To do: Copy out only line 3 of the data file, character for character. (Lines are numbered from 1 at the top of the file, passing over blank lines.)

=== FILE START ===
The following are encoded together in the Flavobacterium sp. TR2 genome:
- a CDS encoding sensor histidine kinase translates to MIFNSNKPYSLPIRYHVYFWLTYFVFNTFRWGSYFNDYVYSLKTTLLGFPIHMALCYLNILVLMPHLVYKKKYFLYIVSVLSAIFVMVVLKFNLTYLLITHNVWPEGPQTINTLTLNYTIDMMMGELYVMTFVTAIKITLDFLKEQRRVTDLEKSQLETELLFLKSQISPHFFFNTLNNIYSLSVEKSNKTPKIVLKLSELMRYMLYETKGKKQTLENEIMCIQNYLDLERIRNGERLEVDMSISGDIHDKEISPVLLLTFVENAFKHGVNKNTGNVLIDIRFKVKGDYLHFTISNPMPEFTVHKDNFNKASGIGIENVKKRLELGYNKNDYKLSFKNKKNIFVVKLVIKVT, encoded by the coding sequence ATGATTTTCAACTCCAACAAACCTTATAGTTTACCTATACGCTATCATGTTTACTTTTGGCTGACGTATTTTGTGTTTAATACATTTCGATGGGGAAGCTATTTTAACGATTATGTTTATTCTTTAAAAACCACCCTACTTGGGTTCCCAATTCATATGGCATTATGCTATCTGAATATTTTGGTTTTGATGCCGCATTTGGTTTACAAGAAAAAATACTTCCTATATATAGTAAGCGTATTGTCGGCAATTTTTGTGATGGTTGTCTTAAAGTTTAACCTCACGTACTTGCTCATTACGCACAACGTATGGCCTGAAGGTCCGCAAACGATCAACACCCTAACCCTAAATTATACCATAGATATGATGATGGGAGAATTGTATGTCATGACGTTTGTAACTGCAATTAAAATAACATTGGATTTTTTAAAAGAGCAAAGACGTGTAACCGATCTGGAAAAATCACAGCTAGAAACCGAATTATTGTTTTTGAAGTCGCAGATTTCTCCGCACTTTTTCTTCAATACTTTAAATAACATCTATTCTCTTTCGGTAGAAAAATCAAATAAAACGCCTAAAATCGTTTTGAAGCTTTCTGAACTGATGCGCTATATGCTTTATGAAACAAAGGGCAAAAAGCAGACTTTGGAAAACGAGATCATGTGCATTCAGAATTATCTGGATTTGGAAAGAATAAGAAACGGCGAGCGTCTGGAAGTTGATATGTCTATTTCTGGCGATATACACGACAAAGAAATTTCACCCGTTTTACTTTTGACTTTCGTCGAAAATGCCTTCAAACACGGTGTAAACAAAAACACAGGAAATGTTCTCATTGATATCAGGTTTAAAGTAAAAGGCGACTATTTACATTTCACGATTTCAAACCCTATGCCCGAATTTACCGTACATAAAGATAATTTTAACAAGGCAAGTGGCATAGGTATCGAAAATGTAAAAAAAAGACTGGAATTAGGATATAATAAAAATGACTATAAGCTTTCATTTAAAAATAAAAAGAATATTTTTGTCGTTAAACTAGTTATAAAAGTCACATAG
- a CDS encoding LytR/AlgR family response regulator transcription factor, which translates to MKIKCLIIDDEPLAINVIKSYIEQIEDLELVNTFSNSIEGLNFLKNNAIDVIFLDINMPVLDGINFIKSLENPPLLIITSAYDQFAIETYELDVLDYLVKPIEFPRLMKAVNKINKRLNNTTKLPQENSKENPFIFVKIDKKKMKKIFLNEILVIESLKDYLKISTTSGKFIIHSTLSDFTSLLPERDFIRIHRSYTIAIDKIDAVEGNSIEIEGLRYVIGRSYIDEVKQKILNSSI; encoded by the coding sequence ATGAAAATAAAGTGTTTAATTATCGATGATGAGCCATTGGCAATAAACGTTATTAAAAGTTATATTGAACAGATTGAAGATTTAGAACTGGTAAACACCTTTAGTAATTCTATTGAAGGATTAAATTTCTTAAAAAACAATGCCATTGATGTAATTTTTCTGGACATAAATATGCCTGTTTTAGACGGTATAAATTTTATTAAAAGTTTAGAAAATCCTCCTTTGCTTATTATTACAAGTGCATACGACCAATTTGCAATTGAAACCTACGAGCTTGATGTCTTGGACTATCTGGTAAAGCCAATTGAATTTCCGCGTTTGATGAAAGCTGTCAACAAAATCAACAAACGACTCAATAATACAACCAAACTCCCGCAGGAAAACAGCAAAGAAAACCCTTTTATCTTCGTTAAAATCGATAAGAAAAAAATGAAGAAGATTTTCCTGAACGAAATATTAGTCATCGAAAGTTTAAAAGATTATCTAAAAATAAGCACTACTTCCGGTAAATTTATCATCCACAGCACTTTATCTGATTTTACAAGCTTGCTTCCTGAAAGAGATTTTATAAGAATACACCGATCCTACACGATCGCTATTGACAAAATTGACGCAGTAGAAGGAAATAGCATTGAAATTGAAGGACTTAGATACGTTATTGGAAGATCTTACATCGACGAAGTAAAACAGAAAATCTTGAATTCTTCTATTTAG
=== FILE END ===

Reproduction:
- a CDS encoding LytR/AlgR family response regulator transcription factor, which translates to MKIKCLIIDDEPLAINVIKSYIEQIEDLELVNTFSNSIEGLNFLKNNAIDVIFLDINMPVLDGINFIKSLENPPLLIITSAYDQFAIETYELDVLDYLVKPIEFPRLMKAVNKINKRLNNTTKLPQENSKENPFIFVKIDKKKMKKIFLNEILVIESLKDYLKISTTSGKFIIHSTLSDFTSLLPERDFIRIHRSYTIAIDKIDAVEGNSIEIEGLRYVIGRSYIDEVKQKILNSSI; encoded by the coding sequence ATGAAAATAAAGTGTTTAATTATCGATGATGAGCCATTGGCAATAAACGTTATTAAAAGTTATATTGAACAGATTGAAGATTTAGAACTGGTAAACACCTTTAGTAATTCTATTGAAGGATTAAATTTCTTAAAAAACAATGCCATTGATGTAATTTTTCTGGACATAAATATGCCTGTTTTAGACGGTATAAATTTTATTAAAAGTTTAGAAAATCCTCCTTTGCTTATTATTACAAGTGCATACGACCAATTTGCAATTGAAACCTACGAGCTTGATGTCTTGGACTATCTGGTAAAGCCAATTGAATTTCCGCGTTTGATGAAAGCTGTCAACAAAATCAACAAACGACTCAATAATACAACCAAACTCCCGCAGGAAAACAGCAAAGAAAACCCTTTTATCTTCGTTAAAATCGATAAGAAAAAAATGAAGAAGATTTTCCTGAACGAAATATTAGTCATCGAAAGTTTAAAAGATTATCTAAAAATAAGCACTACTTCCGGTAAATTTATCATCCACAGCACTTTATCTGATTTTACAAGCTTGCTTCCTGAAAGAGATTTTATAAGAATACACCGATCCTACACGATCGCTATTGACAAAATTGACGCAGTAGAAGGAAATAGCATTGAAATTGAAGGACTTAGATACGTTATTGGAAGATCTTACATCGACGAAGTAAAACAGAAAATCTTGAATTCTTCTATTTAG